[Date Prev][Date Next][Thread Prev][Thread Next][Date Index][Thread Index]
[pct-l] Re: pct-l-digest V1 #416
pct-l-digest wrote:> ------------------------------
> Date: Wed, 11 Mar 1998 23:15:23 -0500
> From: John Drollette <firstname.lastname@example.org>
> Subject: [none]
> Jeremy helped me out quite a bit by reviewing my gear list. (Thanks very
> much, Jeremy!) At his suggestion, I post it here, 'cause I know the rest of
> you '98ers are pondering the same questions... :-) Hope it helps.
> Remember: It's not a gear thing. Think about the gear now so you don't
> have to think about it this summer.
> Oh yeah -- this is about a lightweight system. As has been beat to death
> here and elsewhere, this approach is certainly not for everyone, and it is
> better to evolve into it of your own experience rather than unquestioningly
> adopt it wholesale.
> See you on the Trail!
> >Date: Thu, 05 Mar 1998 12:38:08 -0700 (PDT)
> >From: riceje@AURORA.CWU.EDU
> >Subject: Re: pct gear list
> >To: email@example.com
> >Cc: riceje@AURORA.CWU.EDU
> >On Wed, 4 Mar 1998 firstname.lastname@example.org wrote:
> >> Thanks! I look forward to hearing your feedback! I would love to hear a
> >> lightweight perspective, so please bring it on! I go very light, so I'm
> >> frustrated that my base PCT packweight is 19.25 lbs. and holding.
> >> Basically, except for the footwear and the bag/tent (although my winter
> >> bag/tent are very light too), this list is pretty much my standard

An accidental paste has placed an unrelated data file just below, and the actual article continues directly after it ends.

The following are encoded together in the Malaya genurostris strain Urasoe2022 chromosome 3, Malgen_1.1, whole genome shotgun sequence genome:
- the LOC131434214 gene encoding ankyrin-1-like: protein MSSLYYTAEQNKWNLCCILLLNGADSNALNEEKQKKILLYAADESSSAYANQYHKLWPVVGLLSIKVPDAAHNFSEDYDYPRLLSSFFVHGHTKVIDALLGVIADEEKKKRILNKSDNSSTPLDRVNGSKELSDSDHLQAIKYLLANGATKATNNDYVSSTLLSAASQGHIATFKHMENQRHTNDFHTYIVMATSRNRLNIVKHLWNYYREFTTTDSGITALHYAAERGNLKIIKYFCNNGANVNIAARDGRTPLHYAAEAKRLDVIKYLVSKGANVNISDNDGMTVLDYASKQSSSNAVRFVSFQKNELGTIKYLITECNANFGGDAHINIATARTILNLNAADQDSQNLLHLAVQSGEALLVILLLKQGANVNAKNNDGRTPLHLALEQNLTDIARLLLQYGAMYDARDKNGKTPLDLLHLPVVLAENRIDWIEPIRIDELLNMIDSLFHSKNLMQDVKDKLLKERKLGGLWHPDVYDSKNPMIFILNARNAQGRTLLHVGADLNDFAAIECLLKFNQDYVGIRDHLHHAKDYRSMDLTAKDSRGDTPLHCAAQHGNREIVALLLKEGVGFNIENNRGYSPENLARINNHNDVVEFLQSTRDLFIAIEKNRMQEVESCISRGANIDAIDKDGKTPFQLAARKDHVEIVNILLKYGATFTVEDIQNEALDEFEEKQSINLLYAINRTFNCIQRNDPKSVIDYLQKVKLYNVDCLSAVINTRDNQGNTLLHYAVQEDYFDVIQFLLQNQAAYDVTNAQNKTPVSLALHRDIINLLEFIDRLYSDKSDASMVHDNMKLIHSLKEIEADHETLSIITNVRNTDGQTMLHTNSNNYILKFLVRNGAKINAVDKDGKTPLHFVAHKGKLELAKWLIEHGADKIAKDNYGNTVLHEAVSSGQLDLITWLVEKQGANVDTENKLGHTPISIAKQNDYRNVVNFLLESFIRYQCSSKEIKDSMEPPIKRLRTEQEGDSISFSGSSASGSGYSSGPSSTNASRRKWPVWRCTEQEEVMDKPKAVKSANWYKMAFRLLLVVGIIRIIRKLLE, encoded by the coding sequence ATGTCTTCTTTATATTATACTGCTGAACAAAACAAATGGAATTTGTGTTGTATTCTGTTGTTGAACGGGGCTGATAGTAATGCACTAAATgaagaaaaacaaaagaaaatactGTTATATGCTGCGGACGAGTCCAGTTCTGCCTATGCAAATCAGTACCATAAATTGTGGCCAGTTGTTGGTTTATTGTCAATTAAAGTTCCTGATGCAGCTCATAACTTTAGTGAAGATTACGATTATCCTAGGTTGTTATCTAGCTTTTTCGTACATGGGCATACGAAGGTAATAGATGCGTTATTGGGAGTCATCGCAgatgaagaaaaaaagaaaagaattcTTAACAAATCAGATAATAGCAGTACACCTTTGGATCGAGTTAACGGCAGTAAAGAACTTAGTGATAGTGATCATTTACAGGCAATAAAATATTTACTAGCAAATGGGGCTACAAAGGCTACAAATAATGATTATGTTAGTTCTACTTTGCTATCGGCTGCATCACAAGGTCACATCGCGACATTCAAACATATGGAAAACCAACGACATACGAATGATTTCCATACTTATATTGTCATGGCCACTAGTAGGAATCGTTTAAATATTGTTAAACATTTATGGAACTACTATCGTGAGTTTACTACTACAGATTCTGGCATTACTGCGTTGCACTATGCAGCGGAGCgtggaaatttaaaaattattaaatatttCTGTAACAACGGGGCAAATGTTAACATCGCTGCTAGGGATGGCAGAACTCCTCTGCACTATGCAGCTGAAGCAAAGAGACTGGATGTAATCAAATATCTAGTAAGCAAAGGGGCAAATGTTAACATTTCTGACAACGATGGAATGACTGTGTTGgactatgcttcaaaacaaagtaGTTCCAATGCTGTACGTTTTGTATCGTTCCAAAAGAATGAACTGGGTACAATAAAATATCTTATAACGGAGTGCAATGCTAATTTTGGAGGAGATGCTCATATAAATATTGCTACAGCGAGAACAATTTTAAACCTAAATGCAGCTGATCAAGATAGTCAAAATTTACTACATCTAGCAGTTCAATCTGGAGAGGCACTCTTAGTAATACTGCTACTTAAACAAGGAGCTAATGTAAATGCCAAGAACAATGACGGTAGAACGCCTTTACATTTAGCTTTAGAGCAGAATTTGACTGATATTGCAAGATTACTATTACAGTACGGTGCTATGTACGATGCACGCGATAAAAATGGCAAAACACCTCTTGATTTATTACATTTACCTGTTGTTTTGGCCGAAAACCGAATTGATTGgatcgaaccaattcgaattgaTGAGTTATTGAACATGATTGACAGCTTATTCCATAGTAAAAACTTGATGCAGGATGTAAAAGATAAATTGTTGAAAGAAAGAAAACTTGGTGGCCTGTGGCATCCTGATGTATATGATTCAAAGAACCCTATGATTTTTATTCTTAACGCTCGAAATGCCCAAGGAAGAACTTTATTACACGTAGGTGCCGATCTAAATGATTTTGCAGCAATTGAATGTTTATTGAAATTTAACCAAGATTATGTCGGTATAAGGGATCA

> >> New Hampshire winter backpacking/climbing kit.
> >> Basically a big part of the ultralight method is timing (especially on
> >> a PCT thru-hike, apparently). I'm resigned that huge amounts of
> >> lingering snow and the very real possibility of spring El Nino storms
> >> are going to trump this. For this year, maybe a 19lb pack isn't bad.
> >> Getting a digital scale really helped get me down from the 25 lbs that I
> >> finished the AT with (including 0 degree bag), but I just can't see where
> >> to go from here with the PCT gear. Sorry to ramble -- thanks!
> >> At 06:54 PM 3/3/98 -0700, you wrote:
> >> >I couldn't get your attachment, please email it to me. Don't worry about
> >> >rambling on, a light pack takes a lot of thinking and rambling. Just
> >> >from your intro, I think I'll be able to make some suggestions. Can't
> >> >wait to see the list.
> >> >
> >> >Jeremy
> >> >
> >> Item Weight (oz.)
> >> PACK
> >> Osprey Impala (w/ hipbelt) 3200in3 44
> >I've heard this is a great pack and it has a good weight, too.
> >> Trash bag 3
> >I assume this is a "pack cover". How waterproof is your pack? I used 2 OR
> >waterproof stuffsacks for my sleeping bag (down) and clothes. I stuck
> >all my small stuff in the top pocket in a quart-size ziploc, just in